top of page

How To Use It...

Starting at the beginning: - it comes as a powder. Once dissolved in cold water, it will thicken the water, anything from lemonade syrup thickness to wall paper paste, with lots of steps in between. You can choose which thickness you want based on how much you want it to thicken in the cold. Bear in mind that viscosity increases dramatically as the concentration increases above a certain (critical concentration) point. This means that you can use very little of a high viscosity grade to give a real hit of thickening or a higher level of a lower viscosity one to give the same thickening.


Why bother? Surely it’s cheaper to use less of the thick one? Because the higher concentration of the thinner one will bring other properties with it… a stronger thermalgel, more emulsification, different mouthfeel, more stable foam….

There are many little tricks you can use and some you really need to know to dissolve hydroxypropyl methylcellulose. THE most important one is that it is COLD water soluble. Some types will only dissolve below about 30°C; others below 48°C. Try to dissolve them in warmer systems than these maxima and they will do nothing. The chart in the section about reversible thermalgelation gives the approximate temperatures of dissolution of some of the hydroxypropyl methylcelluloses typically used in foods. So, any temperature from freezing up to the maximum for dissolution and they will dissolve. This is counterintuitive for a lot of people. That said, dropping the powder straight into cold water will make it lump; don’t do that.


Try one of the methods here:

  • Dry mixing with dispersing ingredients (salt, seasoning, dry powdered proteins, starches) is the commonest and most efficient method. In the recipe method for gluten free bread, I suggest blending the dry ingredients well before adding the water. THE important thing to remember here is that the dispersing ingredients must be.. well… water dispersible. So, it they lump anyway, not much use. Milk powder is one example of a non-useful dispersing ingredient.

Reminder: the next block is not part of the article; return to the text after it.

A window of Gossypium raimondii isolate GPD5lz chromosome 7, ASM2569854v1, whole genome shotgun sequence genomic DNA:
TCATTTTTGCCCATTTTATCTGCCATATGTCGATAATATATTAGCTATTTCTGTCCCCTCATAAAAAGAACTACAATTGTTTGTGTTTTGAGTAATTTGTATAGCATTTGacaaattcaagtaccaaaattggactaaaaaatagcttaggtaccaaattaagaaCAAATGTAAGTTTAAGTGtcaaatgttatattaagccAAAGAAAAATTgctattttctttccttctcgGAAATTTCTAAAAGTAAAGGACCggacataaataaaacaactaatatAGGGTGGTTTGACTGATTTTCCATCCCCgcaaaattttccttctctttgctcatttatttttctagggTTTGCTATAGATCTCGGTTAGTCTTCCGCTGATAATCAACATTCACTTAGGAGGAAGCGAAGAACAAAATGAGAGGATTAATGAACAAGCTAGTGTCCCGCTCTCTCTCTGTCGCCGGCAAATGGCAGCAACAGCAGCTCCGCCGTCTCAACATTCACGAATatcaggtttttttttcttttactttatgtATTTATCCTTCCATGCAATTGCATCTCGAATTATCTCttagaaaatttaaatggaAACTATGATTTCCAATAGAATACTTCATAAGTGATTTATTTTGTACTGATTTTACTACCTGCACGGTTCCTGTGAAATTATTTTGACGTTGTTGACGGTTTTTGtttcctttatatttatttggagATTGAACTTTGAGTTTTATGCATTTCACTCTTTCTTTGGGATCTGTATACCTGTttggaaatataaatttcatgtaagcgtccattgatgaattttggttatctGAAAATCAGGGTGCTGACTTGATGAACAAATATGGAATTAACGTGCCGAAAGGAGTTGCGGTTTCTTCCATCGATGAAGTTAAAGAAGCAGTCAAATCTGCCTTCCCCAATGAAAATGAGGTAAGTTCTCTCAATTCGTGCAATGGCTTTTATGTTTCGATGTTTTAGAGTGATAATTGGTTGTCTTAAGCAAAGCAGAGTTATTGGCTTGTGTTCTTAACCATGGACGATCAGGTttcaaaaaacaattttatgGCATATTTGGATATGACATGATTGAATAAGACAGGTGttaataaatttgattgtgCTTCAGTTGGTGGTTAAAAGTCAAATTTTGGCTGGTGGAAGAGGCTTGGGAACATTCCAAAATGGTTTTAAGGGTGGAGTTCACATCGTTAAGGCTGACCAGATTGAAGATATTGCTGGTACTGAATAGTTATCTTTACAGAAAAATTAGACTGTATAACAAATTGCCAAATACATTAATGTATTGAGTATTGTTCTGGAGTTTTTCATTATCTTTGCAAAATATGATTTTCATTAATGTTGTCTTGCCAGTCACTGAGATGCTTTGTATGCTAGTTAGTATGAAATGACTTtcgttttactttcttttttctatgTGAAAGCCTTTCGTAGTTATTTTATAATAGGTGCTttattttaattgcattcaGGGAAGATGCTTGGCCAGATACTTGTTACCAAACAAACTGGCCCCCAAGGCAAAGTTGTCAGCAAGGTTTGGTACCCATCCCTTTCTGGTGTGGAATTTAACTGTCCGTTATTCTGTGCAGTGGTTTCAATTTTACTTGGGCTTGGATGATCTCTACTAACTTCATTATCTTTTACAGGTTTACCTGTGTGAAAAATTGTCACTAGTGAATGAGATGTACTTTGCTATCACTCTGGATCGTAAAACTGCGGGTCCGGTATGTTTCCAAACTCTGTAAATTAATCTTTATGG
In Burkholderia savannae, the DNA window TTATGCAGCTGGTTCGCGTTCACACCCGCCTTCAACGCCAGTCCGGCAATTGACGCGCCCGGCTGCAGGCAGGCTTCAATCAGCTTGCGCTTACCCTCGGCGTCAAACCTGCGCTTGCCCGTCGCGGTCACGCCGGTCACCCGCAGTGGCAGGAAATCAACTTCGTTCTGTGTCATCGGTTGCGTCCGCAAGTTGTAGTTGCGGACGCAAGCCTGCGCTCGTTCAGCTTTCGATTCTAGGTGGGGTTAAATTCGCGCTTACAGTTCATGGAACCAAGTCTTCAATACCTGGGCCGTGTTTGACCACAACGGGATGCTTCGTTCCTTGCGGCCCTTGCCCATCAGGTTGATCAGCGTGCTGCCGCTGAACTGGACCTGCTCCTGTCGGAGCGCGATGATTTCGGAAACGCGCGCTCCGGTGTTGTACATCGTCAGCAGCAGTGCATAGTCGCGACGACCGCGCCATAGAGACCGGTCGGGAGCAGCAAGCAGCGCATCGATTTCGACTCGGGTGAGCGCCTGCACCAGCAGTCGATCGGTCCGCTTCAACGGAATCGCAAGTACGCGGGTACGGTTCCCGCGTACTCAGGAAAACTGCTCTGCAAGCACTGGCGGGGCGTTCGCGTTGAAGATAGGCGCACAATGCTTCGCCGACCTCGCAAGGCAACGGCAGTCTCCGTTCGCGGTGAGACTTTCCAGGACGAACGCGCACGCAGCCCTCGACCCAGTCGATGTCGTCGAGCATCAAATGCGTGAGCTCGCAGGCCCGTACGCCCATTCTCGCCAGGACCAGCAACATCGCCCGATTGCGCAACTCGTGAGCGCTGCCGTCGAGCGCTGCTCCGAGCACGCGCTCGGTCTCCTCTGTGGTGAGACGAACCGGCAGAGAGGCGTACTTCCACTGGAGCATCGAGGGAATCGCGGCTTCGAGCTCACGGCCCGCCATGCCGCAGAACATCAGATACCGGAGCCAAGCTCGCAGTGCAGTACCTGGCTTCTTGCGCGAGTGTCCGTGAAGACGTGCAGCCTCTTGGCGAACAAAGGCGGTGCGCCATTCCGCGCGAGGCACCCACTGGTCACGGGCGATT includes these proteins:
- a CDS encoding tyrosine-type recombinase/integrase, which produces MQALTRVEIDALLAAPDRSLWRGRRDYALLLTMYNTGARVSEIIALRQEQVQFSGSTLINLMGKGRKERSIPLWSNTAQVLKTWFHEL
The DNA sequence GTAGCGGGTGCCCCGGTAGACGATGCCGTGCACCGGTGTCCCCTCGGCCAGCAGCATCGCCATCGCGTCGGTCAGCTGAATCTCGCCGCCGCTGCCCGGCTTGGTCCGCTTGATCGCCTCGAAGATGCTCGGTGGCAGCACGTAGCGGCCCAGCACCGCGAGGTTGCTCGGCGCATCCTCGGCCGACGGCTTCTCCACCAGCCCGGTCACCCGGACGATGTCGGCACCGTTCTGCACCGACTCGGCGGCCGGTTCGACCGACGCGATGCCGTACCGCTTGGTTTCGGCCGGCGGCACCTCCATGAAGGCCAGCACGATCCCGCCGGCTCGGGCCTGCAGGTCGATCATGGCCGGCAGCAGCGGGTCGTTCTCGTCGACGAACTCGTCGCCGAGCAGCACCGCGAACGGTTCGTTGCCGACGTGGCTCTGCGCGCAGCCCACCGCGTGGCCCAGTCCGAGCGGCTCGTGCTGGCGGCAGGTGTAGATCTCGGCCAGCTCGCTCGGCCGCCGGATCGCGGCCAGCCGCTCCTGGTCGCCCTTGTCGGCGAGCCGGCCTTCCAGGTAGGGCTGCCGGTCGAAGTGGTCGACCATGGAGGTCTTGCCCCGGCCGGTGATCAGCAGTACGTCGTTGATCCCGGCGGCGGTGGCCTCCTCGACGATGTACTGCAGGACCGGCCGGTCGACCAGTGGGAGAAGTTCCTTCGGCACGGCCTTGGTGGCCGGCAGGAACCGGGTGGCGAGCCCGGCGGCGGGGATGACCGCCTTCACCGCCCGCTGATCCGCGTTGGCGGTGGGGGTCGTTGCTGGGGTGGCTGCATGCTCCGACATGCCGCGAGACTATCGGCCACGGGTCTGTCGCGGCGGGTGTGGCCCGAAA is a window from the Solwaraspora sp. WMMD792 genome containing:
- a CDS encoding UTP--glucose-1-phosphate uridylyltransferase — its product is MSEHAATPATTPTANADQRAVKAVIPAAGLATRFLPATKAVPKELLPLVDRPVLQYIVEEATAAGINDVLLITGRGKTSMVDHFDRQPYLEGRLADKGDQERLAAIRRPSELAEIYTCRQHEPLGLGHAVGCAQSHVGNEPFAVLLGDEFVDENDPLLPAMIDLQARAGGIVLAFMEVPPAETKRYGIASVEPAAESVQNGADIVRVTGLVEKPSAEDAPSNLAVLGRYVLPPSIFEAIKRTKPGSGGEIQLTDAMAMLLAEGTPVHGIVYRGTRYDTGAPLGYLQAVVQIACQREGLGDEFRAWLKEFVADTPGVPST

• Hot addition combined with dry mixing For a hot make up sauce, like the bolognaise for lasagne, I would suggest adding the dry powder HPMC to the seasoning mix, then sprinkling it into the hot sauce during cooking, once it is over 80°C. It will thicken when the sauce is cooled down. The same applies to hot make up pie fillings. Just remember to stir it when it is cooled.

  • Hot IF you really must make a solution – say you want to make a foam or a film, then simply add the HPMC to hot water and mix in, then add cold water or let the whole lot cool. If you can use only 30-40% of your total water at 80°C this is really good. Then add the remainder as chilled water (no ice) and stir gently. Allow the mix to cool to about 20°C but don’t high shear or continue mixing once it’s started to thicken, you’ll get bubbles. I use this technique to make a concentrated solution to add to deep fried mashed potato products.

  •  If you want to make an HPMC/oil emulsion and include that, simply disperse the HPMC in the oil, mix, add very cold water and high shear. A hand held blender is sufficient if you don’t have a food processor, Silverson or bowl cutter. When making non dairy whipping creams, the manufacturers tend to make a presolution of the HPMC, salt, sugar and water based emulsifiers, warm it and add to the melted fats. That ensures the HPMC is fully dissolved and the fat isn’t ‘shocked’ by addition of cold water.



How much to use?

It depends upon what you are looking for. In potato products 0.1 to 0.25%, in pie fillings 0.3 to 0.6%, lasagne 0.3 to 0.5%...

Gluten free bread needs a lot more, in the area of 1% to maybe 1.5%.

bottom of page